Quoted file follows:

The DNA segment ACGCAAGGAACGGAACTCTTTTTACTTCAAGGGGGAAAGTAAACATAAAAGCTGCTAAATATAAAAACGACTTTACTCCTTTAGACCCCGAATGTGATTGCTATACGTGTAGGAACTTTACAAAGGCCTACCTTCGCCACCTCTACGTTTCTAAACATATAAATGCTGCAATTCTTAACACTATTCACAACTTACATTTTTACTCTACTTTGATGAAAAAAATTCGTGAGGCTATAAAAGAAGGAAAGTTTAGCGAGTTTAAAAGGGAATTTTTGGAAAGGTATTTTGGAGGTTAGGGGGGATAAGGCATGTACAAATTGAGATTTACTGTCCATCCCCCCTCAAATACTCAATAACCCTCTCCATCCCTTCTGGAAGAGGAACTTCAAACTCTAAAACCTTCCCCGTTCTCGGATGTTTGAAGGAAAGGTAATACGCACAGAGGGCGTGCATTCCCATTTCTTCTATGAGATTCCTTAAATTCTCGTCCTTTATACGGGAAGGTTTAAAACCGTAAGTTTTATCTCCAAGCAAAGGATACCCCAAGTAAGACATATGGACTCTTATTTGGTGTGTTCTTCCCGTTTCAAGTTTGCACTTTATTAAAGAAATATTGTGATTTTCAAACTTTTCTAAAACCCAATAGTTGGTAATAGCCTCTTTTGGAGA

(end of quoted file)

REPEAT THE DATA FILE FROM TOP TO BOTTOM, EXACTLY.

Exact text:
The DNA segment ACGCAAGGAACGGAACTCTTTTTACTTCAAGGGGGAAAGTAAACATAAAAGCTGCTAAATATAAAAACGACTTTACTCCTTTAGACCCCGAATGTGATTGCTATACGTGTAGGAACTTTACAAAGGCCTACCTTCGCCACCTCTACGTTTCTAAACATATAAATGCTGCAATTCTTAACACTATTCACAACTTACATTTTTACTCTACTTTGATGAAAAAAATTCGTGAGGCTATAAAAGAAGGAAAGTTTAGCGAGTTTAAAAGGGAATTTTTGGAAAGGTATTTTGGAGGTTAGGGGGGATAAGGCATGTACAAATTGAGATTTACTGTCCATCCCCCCTCAAATACTCAATAACCCTCTCCATCCCTTCTGGAAGAGGAACTTCAAACTCTAAAACCTTCCCCGTTCTCGGATGTTTGAAGGAAAGGTAATACGCACAGAGGGCGTGCATTCCCATTTCTTCTATGAGATTCCTTAAATTCTCGTCCTTTATACGGGAAGGTTTAAAACCGTAAGTTTTATCTCCAAGCAAAGGATACCCCAAGTAAGACATATGGACTCTTATTTGGTGTGTTCTTCCCGTTTCAAGTTTGCACTTTATTAAAGAAATATTGTGATTTTCAAACTTTTCTAAAACCCAATAGTTGGTAATAGCCTCTTTTGGAGA